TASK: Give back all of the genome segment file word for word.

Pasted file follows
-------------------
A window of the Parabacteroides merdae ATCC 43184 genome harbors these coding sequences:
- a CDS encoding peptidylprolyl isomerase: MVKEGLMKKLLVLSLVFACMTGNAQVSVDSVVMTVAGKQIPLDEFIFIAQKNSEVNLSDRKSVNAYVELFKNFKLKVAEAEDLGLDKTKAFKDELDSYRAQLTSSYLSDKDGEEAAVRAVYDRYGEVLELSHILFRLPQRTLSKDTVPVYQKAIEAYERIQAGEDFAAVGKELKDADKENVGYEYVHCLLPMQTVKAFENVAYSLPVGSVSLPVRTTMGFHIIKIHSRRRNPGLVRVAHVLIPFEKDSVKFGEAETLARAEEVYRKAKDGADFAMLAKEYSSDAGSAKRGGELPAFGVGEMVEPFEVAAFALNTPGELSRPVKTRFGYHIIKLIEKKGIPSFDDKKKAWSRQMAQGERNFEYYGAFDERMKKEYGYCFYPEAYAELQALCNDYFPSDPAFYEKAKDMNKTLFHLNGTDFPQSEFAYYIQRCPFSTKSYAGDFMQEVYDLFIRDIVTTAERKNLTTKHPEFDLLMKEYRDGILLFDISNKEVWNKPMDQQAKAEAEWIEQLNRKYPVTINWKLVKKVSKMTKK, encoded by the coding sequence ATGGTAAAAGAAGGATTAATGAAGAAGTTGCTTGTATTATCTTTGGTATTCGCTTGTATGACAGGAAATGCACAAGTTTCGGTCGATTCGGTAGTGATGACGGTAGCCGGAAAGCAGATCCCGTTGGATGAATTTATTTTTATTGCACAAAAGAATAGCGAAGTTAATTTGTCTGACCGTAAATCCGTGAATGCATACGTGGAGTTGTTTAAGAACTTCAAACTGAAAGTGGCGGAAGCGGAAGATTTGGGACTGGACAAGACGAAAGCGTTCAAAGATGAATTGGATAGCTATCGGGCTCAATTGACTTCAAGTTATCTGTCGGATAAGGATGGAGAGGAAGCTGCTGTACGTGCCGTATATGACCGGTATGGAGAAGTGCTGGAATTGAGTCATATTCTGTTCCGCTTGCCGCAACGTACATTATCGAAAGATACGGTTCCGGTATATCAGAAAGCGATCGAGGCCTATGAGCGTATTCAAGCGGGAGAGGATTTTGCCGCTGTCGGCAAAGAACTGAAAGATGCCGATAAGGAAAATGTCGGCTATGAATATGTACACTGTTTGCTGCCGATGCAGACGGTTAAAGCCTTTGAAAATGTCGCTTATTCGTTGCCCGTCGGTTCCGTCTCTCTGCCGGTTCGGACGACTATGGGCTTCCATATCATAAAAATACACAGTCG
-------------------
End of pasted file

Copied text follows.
A window of the Parabacteroides merdae ATCC 43184 genome harbors these coding sequences:
- a CDS encoding peptidylprolyl isomerase: MVKEGLMKKLLVLSLVFACMTGNAQVSVDSVVMTVAGKQIPLDEFIFIAQKNSEVNLSDRKSVNAYVELFKNFKLKVAEAEDLGLDKTKAFKDELDSYRAQLTSSYLSDKDGEEAAVRAVYDRYGEVLELSHILFRLPQRTLSKDTVPVYQKAIEAYERIQAGEDFAAVGKELKDADKENVGYEYVHCLLPMQTVKAFENVAYSLPVGSVSLPVRTTMGFHIIKIHSRRRNPGLVRVAHVLIPFEKDSVKFGEAETLARAEEVYRKAKDGADFAMLAKEYSSDAGSAKRGGELPAFGVGEMVEPFEVAAFALNTPGELSRPVKTRFGYHIIKLIEKKGIPSFDDKKKAWSRQMAQGERNFEYYGAFDERMKKEYGYCFYPEAYAELQALCNDYFPSDPAFYEKAKDMNKTLFHLNGTDFPQSEFAYYIQRCPFSTKSYAGDFMQEVYDLFIRDIVTTAERKNLTTKHPEFDLLMKEYRDGILLFDISNKEVWNKPMDQQAKAEAEWIEQLNRKYPVTINWKLVKKVSKMTKK, encoded by the coding sequence ATGGTAAAAGAAGGATTAATGAAGAAGTTGCTTGTATTATCTTTGGTATTCGCTTGTATGACAGGAAATGCACAAGTTTCGGTCGATTCGGTAGTGATGACGGTAGCCGGAAAGCAGATCCCGTTGGATGAATTTATTTTTATTGCACAAAAGAATAGCGAAGTTAATTTGTCTGACCGTAAATCCGTGAATGCATACGTGGAGTTGTTTAAGAACTTCAAACTGAAAGTGGCGGAAGCGGAAGATTTGGGACTGGACAAGACGAAAGCGTTCAAAGATGAATTGGATAGCTATCGGGCTCAATTGACTTCAAGTTATCTGTCGGATAAGGATGGAGAGGAAGCTGCTGTACGTGCCGTATATGACCGGTATGGAGAAGTGCTGGAATTGAGTCATATTCTGTTCCGCTTGCCGCAACGTACATTATCGAAAGATACGGTTCCGGTATATCAGAAAGCGATCGAGGCCTATGAGCGTATTCAAGCGGGAGAGGATTTTGCCGCTGTCGGCAAAGAACTGAAAGATGCCGATAAGGAAAATGTCGGCTATGAATATGTACACTGTTTGCTGCCGATGCAGACGGTTAAAGCCTTTGAAAATGTCGCTTATTCGTTGCCCGTCGGTTCCGTCTCTCTGCCGGTTCGGACGACTATGGGCTTCCATATCATAAAAATACACAGTCG